The study on which this paper is based, the National Epidemiologic Survey on Alcohol and Related Conditions (NESARC), is sponsored by the National Institute on Alcohol Abuse and Alcoholism, National Institutes of Health, U.S. Department of Health and Human Services, with supplemental support from the National Institute on Drug Abuse.
Toward the Attainment of Low-Risk Drinking Goals: A 10-Year Progress Report
Article first published online: 3 MAY 2006
Alcoholism: Clinical and Experimental Research
Volume 28, Issue 9, pages 1371–1378, September 2004
How to Cite
Dawson, D. A., Grant, B. F., Stinson, F. S. and Chou, P. S. (2004), Toward the Attainment of Low-Risk Drinking Goals: A 10-Year Progress Report. Alcoholism: Clinical and Experimental Research, 28: 1371–1378. doi: 10.1097/01.ALC.0000139811.24455.3E
- Issue published online: 3 MAY 2006
- Article first published online: 3 MAY 2006
- Received for publication September 10, 2003; accepted May 11, 2004.
Background: The Healthy People 2010 goals include reducing the proportion of U.S. adults whose alcohol consumption exceeds recommended daily and weekly limits, relative to baseline levels observed in 1991–1992. To date, there has been no assessment of initial progress toward attaining these goals.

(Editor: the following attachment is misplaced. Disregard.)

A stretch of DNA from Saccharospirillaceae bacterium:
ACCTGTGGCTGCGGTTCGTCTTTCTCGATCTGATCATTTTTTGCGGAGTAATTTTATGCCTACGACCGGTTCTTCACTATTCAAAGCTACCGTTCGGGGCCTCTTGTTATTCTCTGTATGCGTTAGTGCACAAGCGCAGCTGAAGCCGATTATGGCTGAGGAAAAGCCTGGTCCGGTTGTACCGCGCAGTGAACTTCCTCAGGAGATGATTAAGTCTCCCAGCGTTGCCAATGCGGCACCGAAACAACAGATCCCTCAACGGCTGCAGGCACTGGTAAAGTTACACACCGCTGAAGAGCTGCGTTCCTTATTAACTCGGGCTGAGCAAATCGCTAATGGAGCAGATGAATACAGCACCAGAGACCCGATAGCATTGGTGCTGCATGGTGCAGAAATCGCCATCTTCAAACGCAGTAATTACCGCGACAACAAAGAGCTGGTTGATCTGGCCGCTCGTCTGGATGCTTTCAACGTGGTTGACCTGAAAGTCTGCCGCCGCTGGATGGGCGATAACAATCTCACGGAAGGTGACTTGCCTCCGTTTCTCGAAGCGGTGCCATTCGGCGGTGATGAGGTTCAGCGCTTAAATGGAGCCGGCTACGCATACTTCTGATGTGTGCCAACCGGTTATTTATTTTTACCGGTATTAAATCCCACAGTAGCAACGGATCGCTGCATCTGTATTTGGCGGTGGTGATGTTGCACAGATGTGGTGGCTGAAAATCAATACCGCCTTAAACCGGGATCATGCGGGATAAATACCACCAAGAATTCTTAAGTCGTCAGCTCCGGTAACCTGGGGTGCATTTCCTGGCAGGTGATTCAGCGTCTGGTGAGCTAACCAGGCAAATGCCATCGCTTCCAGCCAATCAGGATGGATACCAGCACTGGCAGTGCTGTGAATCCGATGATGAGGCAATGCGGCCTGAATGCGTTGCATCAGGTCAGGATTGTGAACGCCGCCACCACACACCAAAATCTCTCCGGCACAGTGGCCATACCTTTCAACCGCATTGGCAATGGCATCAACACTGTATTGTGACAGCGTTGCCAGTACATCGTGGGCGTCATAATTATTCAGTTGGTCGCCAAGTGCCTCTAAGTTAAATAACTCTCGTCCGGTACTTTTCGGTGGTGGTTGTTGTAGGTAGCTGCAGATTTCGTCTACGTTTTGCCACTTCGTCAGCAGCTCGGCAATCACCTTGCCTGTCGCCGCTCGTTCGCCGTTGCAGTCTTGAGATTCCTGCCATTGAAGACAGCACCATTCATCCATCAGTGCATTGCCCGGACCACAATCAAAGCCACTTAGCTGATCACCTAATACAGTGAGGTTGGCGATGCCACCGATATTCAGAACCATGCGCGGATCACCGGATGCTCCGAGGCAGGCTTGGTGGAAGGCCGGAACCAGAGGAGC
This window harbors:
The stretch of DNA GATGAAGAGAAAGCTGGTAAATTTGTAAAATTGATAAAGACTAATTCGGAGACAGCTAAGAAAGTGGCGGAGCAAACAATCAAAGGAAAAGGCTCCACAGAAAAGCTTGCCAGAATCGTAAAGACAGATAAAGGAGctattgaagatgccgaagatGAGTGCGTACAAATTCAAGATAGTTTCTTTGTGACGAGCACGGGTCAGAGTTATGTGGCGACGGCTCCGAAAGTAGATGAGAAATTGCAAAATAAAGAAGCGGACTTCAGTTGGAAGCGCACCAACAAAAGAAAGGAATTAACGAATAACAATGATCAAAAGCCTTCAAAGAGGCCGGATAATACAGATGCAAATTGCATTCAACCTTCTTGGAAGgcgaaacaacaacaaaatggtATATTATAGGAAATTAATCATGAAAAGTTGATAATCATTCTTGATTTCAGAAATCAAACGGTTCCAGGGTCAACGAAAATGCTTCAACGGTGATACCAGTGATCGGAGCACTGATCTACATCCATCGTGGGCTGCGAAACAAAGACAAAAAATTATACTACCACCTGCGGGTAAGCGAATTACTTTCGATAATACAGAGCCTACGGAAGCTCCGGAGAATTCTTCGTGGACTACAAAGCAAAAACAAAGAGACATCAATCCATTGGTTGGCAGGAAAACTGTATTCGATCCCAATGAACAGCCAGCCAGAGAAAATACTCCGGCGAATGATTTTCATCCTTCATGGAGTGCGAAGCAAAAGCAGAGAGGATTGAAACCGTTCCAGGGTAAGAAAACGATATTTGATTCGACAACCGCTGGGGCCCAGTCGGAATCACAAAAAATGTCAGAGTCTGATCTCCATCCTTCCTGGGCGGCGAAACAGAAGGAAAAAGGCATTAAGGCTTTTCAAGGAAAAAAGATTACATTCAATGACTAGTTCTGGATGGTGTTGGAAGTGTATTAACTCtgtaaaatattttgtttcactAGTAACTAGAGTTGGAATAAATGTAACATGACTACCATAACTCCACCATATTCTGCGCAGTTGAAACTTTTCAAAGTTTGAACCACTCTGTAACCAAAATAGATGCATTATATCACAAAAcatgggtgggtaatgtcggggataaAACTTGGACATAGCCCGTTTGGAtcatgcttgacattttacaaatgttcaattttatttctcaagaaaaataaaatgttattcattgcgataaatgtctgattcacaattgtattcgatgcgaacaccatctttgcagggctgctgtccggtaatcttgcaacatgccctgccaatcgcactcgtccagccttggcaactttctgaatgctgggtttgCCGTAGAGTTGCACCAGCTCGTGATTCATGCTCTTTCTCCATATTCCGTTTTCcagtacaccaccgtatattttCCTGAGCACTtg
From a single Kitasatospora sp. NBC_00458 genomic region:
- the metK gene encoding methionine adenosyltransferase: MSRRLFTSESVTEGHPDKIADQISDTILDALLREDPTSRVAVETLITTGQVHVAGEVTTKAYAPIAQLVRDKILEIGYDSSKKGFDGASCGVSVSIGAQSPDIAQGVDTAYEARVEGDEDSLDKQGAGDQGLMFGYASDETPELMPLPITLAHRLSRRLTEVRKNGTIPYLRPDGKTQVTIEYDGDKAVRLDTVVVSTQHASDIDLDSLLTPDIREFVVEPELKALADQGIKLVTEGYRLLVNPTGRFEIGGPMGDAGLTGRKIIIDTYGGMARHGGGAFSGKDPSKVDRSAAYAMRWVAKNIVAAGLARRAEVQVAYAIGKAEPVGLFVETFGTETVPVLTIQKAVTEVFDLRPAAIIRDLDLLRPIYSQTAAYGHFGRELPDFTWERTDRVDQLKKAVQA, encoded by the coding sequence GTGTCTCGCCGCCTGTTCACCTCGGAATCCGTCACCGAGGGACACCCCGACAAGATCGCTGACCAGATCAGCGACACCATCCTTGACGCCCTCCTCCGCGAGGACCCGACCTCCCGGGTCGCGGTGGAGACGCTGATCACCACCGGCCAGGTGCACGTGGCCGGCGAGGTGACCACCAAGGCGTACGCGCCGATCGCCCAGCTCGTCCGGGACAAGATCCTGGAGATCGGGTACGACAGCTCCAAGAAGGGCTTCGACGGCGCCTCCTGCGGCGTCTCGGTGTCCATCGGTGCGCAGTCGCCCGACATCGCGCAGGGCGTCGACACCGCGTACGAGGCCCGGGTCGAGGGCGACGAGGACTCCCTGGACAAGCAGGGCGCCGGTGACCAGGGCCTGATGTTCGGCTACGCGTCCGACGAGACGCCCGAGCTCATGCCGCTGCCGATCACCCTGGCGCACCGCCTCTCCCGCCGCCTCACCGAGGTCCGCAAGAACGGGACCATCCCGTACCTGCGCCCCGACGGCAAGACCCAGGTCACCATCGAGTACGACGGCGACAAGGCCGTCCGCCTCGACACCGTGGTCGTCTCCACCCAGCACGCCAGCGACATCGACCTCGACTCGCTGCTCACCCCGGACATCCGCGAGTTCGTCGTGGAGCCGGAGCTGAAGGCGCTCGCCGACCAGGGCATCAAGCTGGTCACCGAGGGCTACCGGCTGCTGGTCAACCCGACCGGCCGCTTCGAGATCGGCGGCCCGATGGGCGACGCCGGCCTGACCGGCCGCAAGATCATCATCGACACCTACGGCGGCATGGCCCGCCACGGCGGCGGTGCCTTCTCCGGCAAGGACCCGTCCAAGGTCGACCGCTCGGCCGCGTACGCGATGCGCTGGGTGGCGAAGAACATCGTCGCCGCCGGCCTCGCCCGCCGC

Methods: Consumption data from the 1991–1992 National Longitudinal Alcohol Epidemiology Survey (n= 42,862) and the 2001–2003 National Epidemiologic Survey on Alcohol and Related Conditions (n= 43,093) were used to evaluate the trend in the proportion of U.S. adults adhering to and exceeding recommended drinking limits. These included weekly limits of no more than 14 standard drinks for men and no more than 7 standard drinks for women and daily limits of no more than 4 standard drinks for men and 3 standard drinks for women. The percentages exceeding the limits are compared for the two time periods, for the total adult population and sociodemographic subgroups, and the association between risk drinking and sociodemographic characteristics is disaggregated into a series of conditional odds ratios.
Results: The proportion of U.S. adults classified as regular drinkers whose intake exceeded recommended daily or weekly limits declined from 32.1% to 29.3% in the 10-year period. The reduction in risk drinking occurred solely among persons who exceeded the daily drinking limits less than once a week but did not exceed the weekly limits. There was a very small but significant increase in the proportion of adults exceeding the weekly limits, from 9.4% to 10.3%. Reduction of sociodemographic disparities in adherence to drinking limits was limited.
Conclusions: Progress to date is limited and may reflect changes in population composition rather than changes in drinking habits. Attainment of Healthy People goals and reduction of disparities in risk drinking will require sustained effort and more targeted prevention programs.